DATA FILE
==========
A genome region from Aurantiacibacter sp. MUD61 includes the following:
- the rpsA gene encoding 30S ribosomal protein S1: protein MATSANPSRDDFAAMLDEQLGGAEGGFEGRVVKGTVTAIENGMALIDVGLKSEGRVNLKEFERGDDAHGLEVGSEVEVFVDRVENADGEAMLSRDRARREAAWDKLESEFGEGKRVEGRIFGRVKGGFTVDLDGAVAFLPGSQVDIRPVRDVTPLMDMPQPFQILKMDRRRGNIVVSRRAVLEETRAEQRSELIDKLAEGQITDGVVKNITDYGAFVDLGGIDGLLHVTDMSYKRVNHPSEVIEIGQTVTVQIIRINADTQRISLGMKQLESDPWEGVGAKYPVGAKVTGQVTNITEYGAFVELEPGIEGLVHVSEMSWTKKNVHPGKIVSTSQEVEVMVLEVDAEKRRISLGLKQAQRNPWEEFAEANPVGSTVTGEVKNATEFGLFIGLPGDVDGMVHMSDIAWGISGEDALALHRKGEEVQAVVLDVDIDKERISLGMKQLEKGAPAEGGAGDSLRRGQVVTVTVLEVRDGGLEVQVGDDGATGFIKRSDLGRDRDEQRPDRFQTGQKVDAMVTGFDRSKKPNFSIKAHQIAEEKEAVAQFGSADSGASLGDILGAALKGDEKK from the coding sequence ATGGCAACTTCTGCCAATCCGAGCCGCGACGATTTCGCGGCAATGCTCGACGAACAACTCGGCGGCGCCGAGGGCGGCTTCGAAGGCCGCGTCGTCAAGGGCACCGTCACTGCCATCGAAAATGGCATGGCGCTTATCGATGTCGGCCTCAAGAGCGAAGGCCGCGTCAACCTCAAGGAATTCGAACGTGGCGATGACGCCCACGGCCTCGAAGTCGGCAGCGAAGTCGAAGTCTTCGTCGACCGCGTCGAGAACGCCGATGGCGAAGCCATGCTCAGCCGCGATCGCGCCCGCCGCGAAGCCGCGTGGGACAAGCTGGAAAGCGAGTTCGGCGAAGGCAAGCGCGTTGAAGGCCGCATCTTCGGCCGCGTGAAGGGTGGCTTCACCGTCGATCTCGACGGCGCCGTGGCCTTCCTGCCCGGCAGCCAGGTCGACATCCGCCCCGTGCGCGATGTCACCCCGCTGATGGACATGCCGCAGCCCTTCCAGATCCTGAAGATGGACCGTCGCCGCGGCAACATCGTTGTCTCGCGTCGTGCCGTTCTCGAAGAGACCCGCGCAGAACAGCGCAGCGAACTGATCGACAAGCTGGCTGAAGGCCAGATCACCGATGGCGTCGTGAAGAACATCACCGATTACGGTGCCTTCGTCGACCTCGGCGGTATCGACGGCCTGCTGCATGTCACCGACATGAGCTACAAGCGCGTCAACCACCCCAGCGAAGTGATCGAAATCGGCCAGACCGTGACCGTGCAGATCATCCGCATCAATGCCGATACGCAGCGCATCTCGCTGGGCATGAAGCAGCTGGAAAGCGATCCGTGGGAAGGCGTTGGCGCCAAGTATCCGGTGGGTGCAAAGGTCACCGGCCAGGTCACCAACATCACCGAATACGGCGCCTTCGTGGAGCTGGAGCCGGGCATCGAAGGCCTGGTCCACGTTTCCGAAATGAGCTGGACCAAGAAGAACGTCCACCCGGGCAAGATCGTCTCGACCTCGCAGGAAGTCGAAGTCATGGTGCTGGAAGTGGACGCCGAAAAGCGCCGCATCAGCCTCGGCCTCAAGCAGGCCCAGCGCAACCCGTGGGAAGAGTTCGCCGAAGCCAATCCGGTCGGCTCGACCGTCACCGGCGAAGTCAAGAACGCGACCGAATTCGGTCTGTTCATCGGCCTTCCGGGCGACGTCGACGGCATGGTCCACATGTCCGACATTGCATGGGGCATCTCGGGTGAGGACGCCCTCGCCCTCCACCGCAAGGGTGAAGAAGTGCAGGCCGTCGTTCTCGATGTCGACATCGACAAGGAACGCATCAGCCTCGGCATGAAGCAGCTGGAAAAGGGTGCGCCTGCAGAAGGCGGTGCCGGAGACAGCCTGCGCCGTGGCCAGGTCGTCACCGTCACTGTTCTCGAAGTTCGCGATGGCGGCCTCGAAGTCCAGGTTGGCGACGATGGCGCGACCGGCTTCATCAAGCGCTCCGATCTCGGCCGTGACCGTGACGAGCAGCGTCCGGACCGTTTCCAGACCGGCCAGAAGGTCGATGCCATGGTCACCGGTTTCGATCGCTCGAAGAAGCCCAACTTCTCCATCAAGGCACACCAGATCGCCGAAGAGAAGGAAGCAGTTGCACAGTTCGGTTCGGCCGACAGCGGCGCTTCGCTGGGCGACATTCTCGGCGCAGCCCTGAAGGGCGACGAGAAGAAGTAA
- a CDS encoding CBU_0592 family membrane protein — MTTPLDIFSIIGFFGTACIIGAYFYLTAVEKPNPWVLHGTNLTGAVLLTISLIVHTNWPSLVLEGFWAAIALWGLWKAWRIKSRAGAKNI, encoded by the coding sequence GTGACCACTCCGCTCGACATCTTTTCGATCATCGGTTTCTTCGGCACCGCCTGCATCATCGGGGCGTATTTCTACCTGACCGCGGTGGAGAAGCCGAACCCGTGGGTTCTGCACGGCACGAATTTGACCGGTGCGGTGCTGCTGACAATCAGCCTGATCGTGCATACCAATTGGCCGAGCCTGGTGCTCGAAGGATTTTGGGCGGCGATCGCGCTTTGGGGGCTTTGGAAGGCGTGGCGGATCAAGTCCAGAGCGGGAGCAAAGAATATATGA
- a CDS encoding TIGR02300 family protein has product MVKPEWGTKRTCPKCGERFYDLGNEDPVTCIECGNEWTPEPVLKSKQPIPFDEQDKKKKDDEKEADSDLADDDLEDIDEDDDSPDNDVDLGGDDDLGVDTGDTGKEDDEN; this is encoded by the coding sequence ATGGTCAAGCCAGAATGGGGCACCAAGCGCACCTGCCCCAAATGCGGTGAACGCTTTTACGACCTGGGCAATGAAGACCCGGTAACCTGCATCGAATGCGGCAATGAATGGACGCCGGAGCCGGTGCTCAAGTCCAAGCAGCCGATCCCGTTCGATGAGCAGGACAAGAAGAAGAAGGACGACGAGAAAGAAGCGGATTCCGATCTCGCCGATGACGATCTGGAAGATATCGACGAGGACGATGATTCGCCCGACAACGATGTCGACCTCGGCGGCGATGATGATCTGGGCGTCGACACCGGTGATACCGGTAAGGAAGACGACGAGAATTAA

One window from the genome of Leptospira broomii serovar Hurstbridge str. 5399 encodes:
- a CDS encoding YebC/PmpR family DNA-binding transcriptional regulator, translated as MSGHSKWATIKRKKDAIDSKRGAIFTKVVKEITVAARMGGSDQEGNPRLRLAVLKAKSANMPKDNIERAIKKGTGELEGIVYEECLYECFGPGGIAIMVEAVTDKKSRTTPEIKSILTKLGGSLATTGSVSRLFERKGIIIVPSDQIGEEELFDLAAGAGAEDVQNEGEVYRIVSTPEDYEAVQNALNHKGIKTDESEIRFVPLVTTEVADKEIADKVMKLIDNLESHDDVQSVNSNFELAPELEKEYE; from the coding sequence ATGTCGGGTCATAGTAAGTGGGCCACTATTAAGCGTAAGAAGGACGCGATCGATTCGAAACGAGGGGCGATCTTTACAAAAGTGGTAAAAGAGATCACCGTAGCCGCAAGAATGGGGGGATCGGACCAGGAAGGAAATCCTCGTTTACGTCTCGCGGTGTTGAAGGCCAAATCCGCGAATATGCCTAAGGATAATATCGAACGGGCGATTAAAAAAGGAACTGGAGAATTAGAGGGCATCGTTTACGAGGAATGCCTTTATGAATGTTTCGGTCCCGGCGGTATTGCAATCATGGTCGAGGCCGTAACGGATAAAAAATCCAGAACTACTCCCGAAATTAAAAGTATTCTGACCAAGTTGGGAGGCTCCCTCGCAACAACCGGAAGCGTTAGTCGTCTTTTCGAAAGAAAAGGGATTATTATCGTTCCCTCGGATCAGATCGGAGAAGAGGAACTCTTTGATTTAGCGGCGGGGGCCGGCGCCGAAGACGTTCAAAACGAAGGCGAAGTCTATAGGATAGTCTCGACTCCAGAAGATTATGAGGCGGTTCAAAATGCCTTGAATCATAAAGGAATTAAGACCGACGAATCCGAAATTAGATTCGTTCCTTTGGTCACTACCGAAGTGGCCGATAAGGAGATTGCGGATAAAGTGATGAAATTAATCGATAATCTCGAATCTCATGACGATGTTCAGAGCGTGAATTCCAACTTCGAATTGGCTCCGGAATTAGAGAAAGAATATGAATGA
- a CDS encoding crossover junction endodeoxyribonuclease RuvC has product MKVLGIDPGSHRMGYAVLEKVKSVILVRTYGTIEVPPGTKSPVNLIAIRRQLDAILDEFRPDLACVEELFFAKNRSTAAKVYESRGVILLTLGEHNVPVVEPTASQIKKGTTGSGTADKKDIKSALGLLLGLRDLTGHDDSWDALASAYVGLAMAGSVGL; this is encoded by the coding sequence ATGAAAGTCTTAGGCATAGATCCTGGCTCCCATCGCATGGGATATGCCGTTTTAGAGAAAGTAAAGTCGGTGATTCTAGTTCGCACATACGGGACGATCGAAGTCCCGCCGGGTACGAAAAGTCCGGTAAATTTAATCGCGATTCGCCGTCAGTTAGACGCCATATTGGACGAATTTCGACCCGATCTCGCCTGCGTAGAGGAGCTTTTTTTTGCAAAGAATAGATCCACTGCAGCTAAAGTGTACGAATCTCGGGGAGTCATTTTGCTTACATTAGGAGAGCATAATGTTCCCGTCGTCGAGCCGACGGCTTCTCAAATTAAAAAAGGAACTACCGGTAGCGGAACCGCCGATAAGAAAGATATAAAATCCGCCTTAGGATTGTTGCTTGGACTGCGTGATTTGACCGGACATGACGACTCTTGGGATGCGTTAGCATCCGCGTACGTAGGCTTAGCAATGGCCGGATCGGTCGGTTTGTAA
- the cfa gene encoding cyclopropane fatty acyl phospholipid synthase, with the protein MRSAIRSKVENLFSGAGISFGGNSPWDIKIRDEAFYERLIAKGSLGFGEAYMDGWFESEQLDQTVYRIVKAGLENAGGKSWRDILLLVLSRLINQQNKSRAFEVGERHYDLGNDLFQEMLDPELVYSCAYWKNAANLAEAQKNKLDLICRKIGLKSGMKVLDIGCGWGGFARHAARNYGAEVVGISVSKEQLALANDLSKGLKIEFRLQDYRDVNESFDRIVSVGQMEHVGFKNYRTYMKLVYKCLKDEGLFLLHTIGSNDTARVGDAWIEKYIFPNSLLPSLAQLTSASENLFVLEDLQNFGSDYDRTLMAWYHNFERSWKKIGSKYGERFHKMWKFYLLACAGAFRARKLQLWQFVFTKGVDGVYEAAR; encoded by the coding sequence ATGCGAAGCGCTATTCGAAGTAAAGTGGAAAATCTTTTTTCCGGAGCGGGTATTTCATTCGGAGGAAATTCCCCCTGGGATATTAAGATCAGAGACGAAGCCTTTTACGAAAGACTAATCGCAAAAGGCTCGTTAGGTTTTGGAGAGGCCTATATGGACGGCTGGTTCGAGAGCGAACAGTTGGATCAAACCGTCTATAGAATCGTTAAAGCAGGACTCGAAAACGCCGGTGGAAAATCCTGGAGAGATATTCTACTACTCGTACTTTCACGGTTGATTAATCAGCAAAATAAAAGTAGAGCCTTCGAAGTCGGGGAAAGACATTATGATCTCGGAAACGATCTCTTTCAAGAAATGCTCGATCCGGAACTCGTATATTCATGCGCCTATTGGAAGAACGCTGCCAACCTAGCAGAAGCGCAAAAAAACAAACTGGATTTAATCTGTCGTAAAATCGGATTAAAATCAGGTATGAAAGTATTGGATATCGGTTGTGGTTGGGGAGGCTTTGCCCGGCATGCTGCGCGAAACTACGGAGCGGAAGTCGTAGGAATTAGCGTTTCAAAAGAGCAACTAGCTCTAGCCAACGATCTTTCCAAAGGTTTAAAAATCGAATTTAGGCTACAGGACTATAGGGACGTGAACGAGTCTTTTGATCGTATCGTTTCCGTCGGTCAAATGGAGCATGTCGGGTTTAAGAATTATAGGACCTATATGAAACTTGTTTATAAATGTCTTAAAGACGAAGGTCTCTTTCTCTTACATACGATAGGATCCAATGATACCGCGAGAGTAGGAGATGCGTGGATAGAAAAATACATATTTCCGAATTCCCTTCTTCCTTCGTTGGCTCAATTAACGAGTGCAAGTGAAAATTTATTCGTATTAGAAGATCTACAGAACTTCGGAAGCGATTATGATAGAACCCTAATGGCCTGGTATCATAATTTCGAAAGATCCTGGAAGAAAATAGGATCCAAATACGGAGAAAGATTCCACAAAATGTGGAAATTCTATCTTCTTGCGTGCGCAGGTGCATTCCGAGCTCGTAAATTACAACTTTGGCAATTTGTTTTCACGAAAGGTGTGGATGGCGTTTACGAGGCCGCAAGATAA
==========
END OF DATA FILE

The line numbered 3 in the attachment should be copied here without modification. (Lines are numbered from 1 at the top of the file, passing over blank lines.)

- a CDS encoding CBU_0592 family membrane protein — MTTPLDIFSIIGFFGTACIIGAYFYLTAVEKPNPWVLHGTNLTGAVLLTISLIVHTNWPSLVLEGFWAAIALWGLWKAWRIKSRAGAKNI, encoded by the coding sequence GTGACCACTCCGCTCGACATCTTTTCGATCATCGGTTTCTTCGGCACCGCCTGCATCATCGGGGCGTATTTCTACCTGACCGCGGTGGAGAAGCCGAACCCGTGGGTTCTGCACGGCACGAATTTGACCGGTGCGGTGCTGCTGACAATCAGCCTGATCGTGCATACCAATTGGCCGAGCCTGGTGCTCGAAGGATTTTGGGCGGCGATCGCGCTTTGGGGGCTTTGGAAGGCGTGGCGGATCAAGTCCAGAGCGGGAGCAAAGAATATATGA